- Hong Kong Hotel — the "mother" of the Hong Kong – Shanghai Hotels company
- Repulse Bay Hotel, one of the last remaining colonial style buildings in Hongkong until it was demolished to give room for a high rise apartment building ca. 1985. It had a huge balcoly with a view of the South China Sea and was an important part of Hongkong history when it was torn down. The veranda is said to have been rebuildt somehow, but the old atmosphere must be gone forever.
- Budapest — Hotel Ritz — one of the "Ritz" franchise projects —it opened in 1913 with 120 suites, a reading room, a reception and banquet hall, a winter- and a rooftop-garden, a café, a restaurant, a bar, a barbecue room, central heating, three passenger and four service lifts. Despite the professional management of Károly Vásárhelyi, in 1916, the luxury hotel went bankrupt in the recession due to the First World War.
In 1913, Mrs César Ritz, Marie, personally supervised the opening. It was reopend as Duna Palota (Danube Palace). On January 15, 1945, the hotel was bombed and finally flushed for several days. The ruins were removed in 1947. From 1981, the Hotel Forum (now InterContinental Budapest) stands in its place.
- Calcutta Great Eastern built by David Wilson in 1841 Spence's by John Spence, before 1830 Grand, by Stephen Arathoon, opened in 1911, closed in 1937.
- Hotel des Indes was one of the oldest and most prestigious hotels in Asia. Located in Batavia (now Jakarta), in the Dutch East Indies (now Indonesia). The hotel had accommodated countless famous patrons throughout its existence from 1829 to 1971. Before being named Hotel des Indes, a name suggested by the writer Multatuli, it was named ‘Hotel de Provence’ by its first French owner and for a short spell went by the name ‘Hotel Rotterdam’. After Indonesian independence it was renamed ‘Hotel Duta Indonesia’, until it was demolished to make way for a shopping mall. >>> This hotel should not be confused with ‘Hotel des Indes’ in The Hague, the Netherlands. Details on wikipedia.
- The Grand Hotel des Bains was one of the famous hotels on the Lido of Venice. Built in 1900 to attract wealthy tourists, it is remembered amongst other things for Thomas Mann's stay there in 1911, which inspired his novella Death in Venice. Luchino Visconti's film of the novel was shot there in 1971. The hotel was also used as Shepheard's Hotel in Cairo in the 1996 film The English Patient; Diaghilev died at the hotel in 1929. Until 2010 the hotel was frequented by movie stars during the Venice Biennale. In 2010, the hotel was closed to be converted into a luxury apartment complex, the Des Bains residences. As of September 2017 the hotel is still awaiting renovation. A large fence surrounds it, with a guard employed inside.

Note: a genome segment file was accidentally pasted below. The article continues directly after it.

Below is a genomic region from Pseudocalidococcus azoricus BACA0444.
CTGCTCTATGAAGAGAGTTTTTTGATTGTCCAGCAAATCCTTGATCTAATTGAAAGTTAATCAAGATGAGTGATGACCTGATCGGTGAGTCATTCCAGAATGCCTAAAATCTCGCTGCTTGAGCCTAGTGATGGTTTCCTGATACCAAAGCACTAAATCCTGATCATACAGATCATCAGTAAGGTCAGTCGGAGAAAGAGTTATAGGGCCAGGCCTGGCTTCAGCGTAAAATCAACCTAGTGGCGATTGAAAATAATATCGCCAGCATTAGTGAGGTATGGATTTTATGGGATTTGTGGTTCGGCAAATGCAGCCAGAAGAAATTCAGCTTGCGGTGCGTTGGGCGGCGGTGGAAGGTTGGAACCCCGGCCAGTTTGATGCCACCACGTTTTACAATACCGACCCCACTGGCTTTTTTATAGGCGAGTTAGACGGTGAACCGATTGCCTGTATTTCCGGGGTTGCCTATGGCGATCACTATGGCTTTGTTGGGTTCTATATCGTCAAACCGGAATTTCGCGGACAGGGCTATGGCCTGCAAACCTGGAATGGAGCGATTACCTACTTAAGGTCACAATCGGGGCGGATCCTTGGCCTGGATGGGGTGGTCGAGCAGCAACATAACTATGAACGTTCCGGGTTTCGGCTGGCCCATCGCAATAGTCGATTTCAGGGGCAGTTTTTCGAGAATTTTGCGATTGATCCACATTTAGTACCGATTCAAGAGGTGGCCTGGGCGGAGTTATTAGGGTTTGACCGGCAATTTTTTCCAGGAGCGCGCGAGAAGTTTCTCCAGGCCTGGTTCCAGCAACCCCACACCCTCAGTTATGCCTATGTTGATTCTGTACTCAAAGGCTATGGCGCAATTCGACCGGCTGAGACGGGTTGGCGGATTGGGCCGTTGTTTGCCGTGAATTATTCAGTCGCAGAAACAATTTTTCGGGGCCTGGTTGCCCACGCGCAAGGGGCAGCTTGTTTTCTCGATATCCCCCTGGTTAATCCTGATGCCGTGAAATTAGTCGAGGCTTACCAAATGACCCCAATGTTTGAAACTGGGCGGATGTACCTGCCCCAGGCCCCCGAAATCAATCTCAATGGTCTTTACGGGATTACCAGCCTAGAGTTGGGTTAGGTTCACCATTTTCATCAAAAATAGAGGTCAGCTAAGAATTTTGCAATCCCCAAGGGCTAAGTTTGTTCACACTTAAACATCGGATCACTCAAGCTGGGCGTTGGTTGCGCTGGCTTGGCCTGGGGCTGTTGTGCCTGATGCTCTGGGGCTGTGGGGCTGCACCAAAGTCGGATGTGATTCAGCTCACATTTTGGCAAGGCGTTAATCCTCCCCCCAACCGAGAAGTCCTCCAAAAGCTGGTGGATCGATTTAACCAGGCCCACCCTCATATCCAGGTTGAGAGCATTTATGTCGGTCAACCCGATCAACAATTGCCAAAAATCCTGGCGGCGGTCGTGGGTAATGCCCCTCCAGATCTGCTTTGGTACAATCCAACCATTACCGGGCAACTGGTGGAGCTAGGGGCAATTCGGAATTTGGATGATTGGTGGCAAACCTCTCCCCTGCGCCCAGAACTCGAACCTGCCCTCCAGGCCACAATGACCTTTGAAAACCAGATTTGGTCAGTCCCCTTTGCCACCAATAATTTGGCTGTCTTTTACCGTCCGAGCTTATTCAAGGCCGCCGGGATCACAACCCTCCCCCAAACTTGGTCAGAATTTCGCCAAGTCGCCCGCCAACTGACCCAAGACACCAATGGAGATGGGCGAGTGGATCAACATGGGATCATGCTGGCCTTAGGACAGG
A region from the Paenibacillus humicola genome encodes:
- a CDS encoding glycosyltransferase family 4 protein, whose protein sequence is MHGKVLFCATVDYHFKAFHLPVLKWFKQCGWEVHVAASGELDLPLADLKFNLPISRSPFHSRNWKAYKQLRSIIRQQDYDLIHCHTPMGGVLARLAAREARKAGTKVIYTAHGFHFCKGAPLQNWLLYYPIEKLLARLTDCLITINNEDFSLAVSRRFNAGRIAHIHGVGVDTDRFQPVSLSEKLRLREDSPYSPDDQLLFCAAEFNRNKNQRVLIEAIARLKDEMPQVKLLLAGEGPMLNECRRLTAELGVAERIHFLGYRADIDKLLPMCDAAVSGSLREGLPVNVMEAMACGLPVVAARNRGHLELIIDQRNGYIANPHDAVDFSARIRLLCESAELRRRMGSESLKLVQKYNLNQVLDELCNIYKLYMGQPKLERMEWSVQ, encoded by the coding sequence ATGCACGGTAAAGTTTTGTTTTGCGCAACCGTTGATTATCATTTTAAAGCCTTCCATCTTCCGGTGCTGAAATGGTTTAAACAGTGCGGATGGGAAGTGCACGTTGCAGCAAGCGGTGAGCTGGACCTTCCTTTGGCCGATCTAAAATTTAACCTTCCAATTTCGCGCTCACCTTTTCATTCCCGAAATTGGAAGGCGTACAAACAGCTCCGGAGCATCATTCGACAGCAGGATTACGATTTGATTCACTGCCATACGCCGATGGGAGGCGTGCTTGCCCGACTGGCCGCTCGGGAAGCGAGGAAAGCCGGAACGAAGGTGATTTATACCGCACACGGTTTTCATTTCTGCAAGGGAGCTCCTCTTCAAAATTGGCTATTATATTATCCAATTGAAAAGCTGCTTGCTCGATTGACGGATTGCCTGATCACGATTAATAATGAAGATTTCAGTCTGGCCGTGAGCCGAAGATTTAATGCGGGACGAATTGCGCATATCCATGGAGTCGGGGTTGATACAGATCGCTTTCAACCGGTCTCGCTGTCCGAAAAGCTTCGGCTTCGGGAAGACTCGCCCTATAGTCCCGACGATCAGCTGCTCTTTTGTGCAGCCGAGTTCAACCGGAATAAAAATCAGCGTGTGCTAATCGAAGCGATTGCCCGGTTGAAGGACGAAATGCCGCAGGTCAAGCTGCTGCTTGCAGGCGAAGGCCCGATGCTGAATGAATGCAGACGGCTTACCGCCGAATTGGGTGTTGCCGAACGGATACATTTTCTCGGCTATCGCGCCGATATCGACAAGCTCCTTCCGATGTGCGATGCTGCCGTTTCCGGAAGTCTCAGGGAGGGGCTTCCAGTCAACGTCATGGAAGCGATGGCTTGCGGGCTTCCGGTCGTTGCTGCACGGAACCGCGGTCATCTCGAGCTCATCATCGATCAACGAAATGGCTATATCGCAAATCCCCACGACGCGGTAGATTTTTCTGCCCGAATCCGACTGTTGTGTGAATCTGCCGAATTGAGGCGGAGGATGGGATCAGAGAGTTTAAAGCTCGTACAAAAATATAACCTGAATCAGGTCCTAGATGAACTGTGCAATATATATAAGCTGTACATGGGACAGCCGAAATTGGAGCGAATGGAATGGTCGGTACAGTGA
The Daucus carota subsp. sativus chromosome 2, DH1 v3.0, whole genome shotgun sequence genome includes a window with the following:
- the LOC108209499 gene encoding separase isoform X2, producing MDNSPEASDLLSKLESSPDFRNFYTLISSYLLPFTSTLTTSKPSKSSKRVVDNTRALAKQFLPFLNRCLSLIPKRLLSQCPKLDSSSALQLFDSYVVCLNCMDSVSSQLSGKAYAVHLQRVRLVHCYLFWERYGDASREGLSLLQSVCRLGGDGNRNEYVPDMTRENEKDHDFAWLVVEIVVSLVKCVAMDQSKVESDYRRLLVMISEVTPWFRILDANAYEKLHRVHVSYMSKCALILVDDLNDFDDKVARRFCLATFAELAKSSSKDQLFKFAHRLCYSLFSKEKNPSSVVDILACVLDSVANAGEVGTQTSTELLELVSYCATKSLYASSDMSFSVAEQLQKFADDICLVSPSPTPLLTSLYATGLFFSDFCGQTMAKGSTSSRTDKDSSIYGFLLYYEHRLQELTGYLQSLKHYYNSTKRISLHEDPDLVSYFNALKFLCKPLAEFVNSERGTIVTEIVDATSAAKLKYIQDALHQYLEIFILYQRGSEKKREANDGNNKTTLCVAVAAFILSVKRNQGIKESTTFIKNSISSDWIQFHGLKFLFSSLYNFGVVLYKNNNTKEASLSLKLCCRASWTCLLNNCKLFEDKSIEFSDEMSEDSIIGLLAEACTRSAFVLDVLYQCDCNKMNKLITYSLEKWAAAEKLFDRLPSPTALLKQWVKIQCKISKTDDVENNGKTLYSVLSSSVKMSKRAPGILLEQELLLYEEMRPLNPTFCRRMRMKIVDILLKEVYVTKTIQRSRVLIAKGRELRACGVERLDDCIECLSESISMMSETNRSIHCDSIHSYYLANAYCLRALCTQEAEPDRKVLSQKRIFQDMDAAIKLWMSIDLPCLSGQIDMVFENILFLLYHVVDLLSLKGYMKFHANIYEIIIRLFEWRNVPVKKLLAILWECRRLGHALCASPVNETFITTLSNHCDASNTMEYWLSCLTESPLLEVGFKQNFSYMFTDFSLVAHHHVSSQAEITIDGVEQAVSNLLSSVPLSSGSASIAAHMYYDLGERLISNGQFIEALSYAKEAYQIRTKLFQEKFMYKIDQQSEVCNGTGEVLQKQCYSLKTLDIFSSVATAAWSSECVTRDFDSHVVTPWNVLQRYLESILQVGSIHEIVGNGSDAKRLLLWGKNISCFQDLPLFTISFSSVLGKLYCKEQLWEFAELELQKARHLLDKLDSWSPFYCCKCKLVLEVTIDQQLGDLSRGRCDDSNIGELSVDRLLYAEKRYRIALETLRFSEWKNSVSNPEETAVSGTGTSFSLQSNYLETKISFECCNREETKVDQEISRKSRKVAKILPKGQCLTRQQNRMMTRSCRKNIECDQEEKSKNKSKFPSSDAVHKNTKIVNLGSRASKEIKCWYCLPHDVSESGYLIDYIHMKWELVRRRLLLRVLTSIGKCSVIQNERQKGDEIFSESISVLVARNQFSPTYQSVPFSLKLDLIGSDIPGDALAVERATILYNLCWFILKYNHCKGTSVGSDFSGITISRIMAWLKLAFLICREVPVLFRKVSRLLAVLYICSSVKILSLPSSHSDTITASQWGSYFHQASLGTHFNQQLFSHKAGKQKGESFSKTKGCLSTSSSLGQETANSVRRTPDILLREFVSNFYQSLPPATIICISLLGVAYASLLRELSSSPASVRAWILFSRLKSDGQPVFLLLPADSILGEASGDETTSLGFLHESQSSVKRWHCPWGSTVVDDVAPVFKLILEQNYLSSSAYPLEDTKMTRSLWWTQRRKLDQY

- Rifugio Guglielmina / Ricovero al Col d’Olen It was 1878 when Ricovero al Col d’Olen was first inaugurated: it was the third among the 8 hotels founded, or run, by the Guglielmina family between the last half of the nineteenth century and the first half of the twentieth century. Giuseppe Guglielmina was a humble shoemaker from Mollia: the reason for the fast growth of its hotel business can be find in the entrepreneurial spirit of many public figures of the time as well as in the atmosphere of openness to tourism which followed the conquest of Monte Rosa. As a matter of fact, only eight years after the rise to Signalkuppe (today named Punta Gnifetti), Giuseppe Guglielmina and his family were able to run the Albergo del Monte Rosa, inaugurated in Alagna in 1850 and which was later expanded; then, they managed to run the Albergo delle Alpi in Riva Valdobbia in 1871, the Ricovero del Col d’Olen in 1878, the Albergo d’Italia in Varallo Sesia in 1879, the Albergo del Mottarone on the Maggiore lake in 1884, the Hotel Bellevue Alpino in Gignese in 1900, the Hoten Royal in Ospedaletti Ligure in 1901 and the Grand Hotel Eden in Santa Margherita Ligure in 1090. Moreover, the newspaper of the time record their presence even in Sicily, in Palermo, where they ran the Ristorante Cafè Chantant on the occasion of the Universal Exposition in 1981. Unfortunately Rifugio Guglielmina has been completely burned down. The fire started in the early morning of 22 December 2011 and couldn't be stopped because of strong wind, that did not allowed firemen to reach Col d'Olen.
The Tor Hotel was constructed in 1907 and decorated in the style of a Swiss chalet by Alfred Mildner, a German hotelier born in Alcase Lorraine, because the popular Oriental Hotel near the port was overcrowded each time passenger ships arrived. It catered to visiting dignitaries and tourists as well as wealthy Japanese and foreign residents. The hotel received its name from it location, tor, a Cornish word for ‘rocky hill’. Soon people started to call the road leading to it ‘Tor Road’. The hotel was located on the northern end of Tor Road, near the present-day location of the Kobe Club.
The Tor Hotel burned down in 1950, and little now remains of the earlier history of the site except for the giant Himalayan cedars in the front car park, thought to have been planted around 1890 by Arthur Greppi, a European businessman who had lived on the site before the hotel opened in 1908. There is also one small, red torii gate – all that remains of an Inari shrine that was located in the hotel garden and had several torii leading to it.